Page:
Reproductive & Developmental Hazards:
Spotlight on Mercury
By Noah Chalfin
Maternal exposure to mercury via diet and airborne sources, especially in its organic
forms, is associated with reproductive toxicity, and in the case of methyl
mercury, profound neurobehavioral damage in the developing fetus.
Organic mercury (methyl mercury) is the most dangerous
form of mercury because it is the most easily absorbed in the maternal gastrointestinal
tract following ingestion, and it is readily transferred into the brain of
developing fetuses. Levels in fetal circulation may be significantly higher
than levels in maternal blood, and methylmercury appears in significant levels
in breast milk.
Bacteria in the environment transform other forms of mercury into organic
mercury, which is then taken up in algae eaten by fish, making its way into
the human diet. Contaminated fish, particularly carnivorous fish such as swordfish,
tuna, shark, and pike, are a major source of organic mercury exposure for
Elemental mercury is a significant hazard only when inhaled. People may be
exposed to mercury in the air from waste incinerators that are burning batteries,
fluorescent bulbs, or medical waste. Oil and coal burning facilities also
emit mercury into the atmosphere, since mercury is a contaminant of these
fuels. Once elemental mercury is in the body, it passes easily into the brain
and across the placenta to the fetus.
Organic mercury exposure has resulted in two large epidemics of poisoning
in recent history. One episode, in the area around Minamata Bay in Japan,
occurred in the 1950s, and the second series of outbreaks occurred in Iraq
in the late 1950s, early 1960s, and early 1970s, when imported seed grain
was treated with organic mercury to retard fungal growth. Instead of being
planted, the grain was used for bread making, and thousands of people were
poisoned. Although some adults developed symptoms, including constricted visual
fields, numbness of the fingers and toes, and even poor coordination, the
main victims of the exposure in both epidemics were children exposed before
and after birth.
Organic mercury selectively damages the developing brain. In the outbreaks
of poisoning in Japan and Iraq, infants had cerebral palsy, mental retardation,
incoordination, weakness, seizures, visual loss, and delayed development.
Often a child exposed to organic mercury in utero appeared fairly normal at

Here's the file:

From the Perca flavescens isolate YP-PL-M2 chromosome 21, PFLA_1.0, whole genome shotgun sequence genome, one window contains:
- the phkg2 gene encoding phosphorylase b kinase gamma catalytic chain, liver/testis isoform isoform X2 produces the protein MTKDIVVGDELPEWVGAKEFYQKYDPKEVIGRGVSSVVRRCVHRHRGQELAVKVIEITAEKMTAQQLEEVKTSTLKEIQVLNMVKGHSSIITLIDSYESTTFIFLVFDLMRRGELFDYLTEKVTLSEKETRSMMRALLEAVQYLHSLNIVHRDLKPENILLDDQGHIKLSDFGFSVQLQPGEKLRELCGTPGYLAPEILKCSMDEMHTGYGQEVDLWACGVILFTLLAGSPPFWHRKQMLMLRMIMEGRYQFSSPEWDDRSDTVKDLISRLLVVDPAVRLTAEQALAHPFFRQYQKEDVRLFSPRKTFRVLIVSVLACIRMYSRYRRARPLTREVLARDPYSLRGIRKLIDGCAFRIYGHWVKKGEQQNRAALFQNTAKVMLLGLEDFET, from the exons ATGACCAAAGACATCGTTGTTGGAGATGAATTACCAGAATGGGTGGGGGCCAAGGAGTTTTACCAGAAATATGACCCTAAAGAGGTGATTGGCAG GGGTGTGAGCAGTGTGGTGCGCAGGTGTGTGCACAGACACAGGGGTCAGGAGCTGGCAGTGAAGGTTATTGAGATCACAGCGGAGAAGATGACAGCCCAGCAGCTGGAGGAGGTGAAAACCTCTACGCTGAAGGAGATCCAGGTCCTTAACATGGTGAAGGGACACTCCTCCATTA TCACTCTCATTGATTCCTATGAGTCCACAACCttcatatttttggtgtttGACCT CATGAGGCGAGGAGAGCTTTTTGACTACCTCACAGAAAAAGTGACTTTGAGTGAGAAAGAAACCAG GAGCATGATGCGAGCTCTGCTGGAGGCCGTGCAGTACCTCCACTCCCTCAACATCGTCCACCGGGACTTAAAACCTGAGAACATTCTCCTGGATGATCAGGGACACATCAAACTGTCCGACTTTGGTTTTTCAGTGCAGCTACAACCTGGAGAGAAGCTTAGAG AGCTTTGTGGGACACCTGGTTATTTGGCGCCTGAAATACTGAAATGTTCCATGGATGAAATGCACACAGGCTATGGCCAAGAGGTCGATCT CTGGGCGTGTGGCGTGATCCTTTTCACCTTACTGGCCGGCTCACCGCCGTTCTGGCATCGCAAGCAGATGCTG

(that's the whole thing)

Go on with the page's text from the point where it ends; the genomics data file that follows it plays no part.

birth, with only slight abnormalities of reflexes and muscle tone, but later
had seizures, long delays in learning to walk and talk, and severe clumsiness.
At lower-dose levels, the only observed effects were abnormal muscle tone
and reflexes and mild developmental retardation when retested at an older
Health effects of organic mercury are similar in animal studies and the human
population. It is one of the best-understood developmental toxicants. Organic
mercury interferes with cell division and migration of cells in the developing
brain. Studies in mice have shown that cells in the developing brain stop
in the middle of cell division when exposed to organic mercury.
In addition, methylmercury binds to DNA and interferes with the copying of
chromosomes and production of proteins, processes that are essential to life.
Two major ongoing studies of people who eat a lot of fish - one in the Seychelles
Islands and one in the Faroe Islands - are attempting to evaluate the low-dose
effects of methylmercury on brain development. Preliminary results are conflicting,
with the Seychelles study showing little or no effect, and the Faroe study
showing subtle but significant impairment of brain function.
Based on the aforementioned Iraqi study, the U.S. EPA projected that the highest
chronic exposure to methylmercury tolerable without likely health effects
is 1.0 µg/kg body weight/day, and on that basis set a reference dose (RfD)
of 1.0 µg/kg/day.
The evidence of adverse health effects from elemental and inorganic mercury
exposure is not clear. These forms of mercury do not appear to affect the
developing brain like organic mercury does. Although animal studies indicate
that elemental mercury can damage male fertility, men occupationally exposed
to elemental mercury vapor did not have any apparent decrease in fertility
compared to a group of unexposed men, nor did their children have a greater
risk of malformations. Animal studies, however, have shown that elemental
mercury can be toxic to the fetus.
A different study of exposed male workers found a twofold-increased risk of
spontaneous abortion among their wives. Studies in women, mostly dental assistants,
have found conflicting results as to whether elemental mercury increases the
risk of spontaneous abortion. One large cohort study demonstrated spontaneous
abortion and other pregnancy complications in exposed women. Several additional
studies suggest that women occupationally exposed to elemental mercury may
have an increased risk of menstrual disorders, particularly heavy bleeding
and severe menstrual cramps.
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